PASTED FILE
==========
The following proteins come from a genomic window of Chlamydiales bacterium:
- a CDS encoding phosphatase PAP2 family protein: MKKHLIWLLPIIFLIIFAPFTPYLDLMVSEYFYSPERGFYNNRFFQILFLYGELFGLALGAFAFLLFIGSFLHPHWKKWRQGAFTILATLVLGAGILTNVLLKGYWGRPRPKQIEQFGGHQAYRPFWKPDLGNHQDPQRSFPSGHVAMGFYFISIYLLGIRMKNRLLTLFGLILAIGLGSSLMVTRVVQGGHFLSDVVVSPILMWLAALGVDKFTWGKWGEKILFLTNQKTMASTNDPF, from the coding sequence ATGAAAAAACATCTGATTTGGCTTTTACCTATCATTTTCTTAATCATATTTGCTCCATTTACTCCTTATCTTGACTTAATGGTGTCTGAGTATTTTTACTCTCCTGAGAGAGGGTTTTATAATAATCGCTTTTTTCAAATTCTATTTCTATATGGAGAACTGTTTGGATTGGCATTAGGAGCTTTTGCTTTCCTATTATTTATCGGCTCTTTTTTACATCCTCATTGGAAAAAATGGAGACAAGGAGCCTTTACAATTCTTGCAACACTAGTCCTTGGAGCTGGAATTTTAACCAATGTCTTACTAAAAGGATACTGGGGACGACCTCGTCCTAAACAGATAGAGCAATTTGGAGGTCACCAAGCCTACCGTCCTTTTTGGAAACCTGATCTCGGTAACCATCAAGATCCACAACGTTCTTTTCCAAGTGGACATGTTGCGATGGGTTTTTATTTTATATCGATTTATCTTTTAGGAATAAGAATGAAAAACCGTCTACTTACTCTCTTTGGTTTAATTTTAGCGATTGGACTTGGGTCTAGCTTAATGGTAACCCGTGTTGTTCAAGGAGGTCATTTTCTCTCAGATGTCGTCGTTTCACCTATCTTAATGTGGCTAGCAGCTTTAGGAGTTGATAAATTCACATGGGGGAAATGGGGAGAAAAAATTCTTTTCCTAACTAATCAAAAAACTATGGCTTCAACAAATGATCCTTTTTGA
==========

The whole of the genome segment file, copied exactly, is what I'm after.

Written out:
The following proteins come from a genomic window of Chlamydiales bacterium:
- a CDS encoding phosphatase PAP2 family protein: MKKHLIWLLPIIFLIIFAPFTPYLDLMVSEYFYSPERGFYNNRFFQILFLYGELFGLALGAFAFLLFIGSFLHPHWKKWRQGAFTILATLVLGAGILTNVLLKGYWGRPRPKQIEQFGGHQAYRPFWKPDLGNHQDPQRSFPSGHVAMGFYFISIYLLGIRMKNRLLTLFGLILAIGLGSSLMVTRVVQGGHFLSDVVVSPILMWLAALGVDKFTWGKWGEKILFLTNQKTMASTNDPF, from the coding sequence ATGAAAAAACATCTGATTTGGCTTTTACCTATCATTTTCTTAATCATATTTGCTCCATTTACTCCTTATCTTGACTTAATGGTGTCTGAGTATTTTTACTCTCCTGAGAGAGGGTTTTATAATAATCGCTTTTTTCAAATTCTATTTCTATATGGAGAACTGTTTGGATTGGCATTAGGAGCTTTTGCTTTCCTATTATTTATCGGCTCTTTTTTACATCCTCATTGGAAAAAATGGAGACAAGGAGCCTTTACAATTCTTGCAACACTAGTCCTTGGAGCTGGAATTTTAACCAATGTCTTACTAAAAGGATACTGGGGACGACCTCGTCCTAAACAGATAGAGCAATTTGGAGGTCACCAAGCCTACCGTCCTTTTTGGAAACCTGATCTCGGTAACCATCAAGATCCACAACGTTCTTTTCCAAGTGGACATGTTGCGATGGGTTTTTATTTTATATCGATTTATCTTTTAGGAATAAGAATGAAAAACCGTCTACTTACTCTCTTTGGTTTAATTTTAGCGATTGGACTTGGGTCTAGCTTAATGGTAACCCGTGTTGTTCAAGGAGGTCATTTTCTCTCAGATGTCGTCGTTTCACCTATCTTAATGTGGCTAGCAGCTTTAGGAGTTGATAAATTCACATGGGGGAAATGGGGAGAAAAAATTCTTTTCCTAACTAATCAAAAAACTATGGCTTCAACAAATGATCCTTTTTGA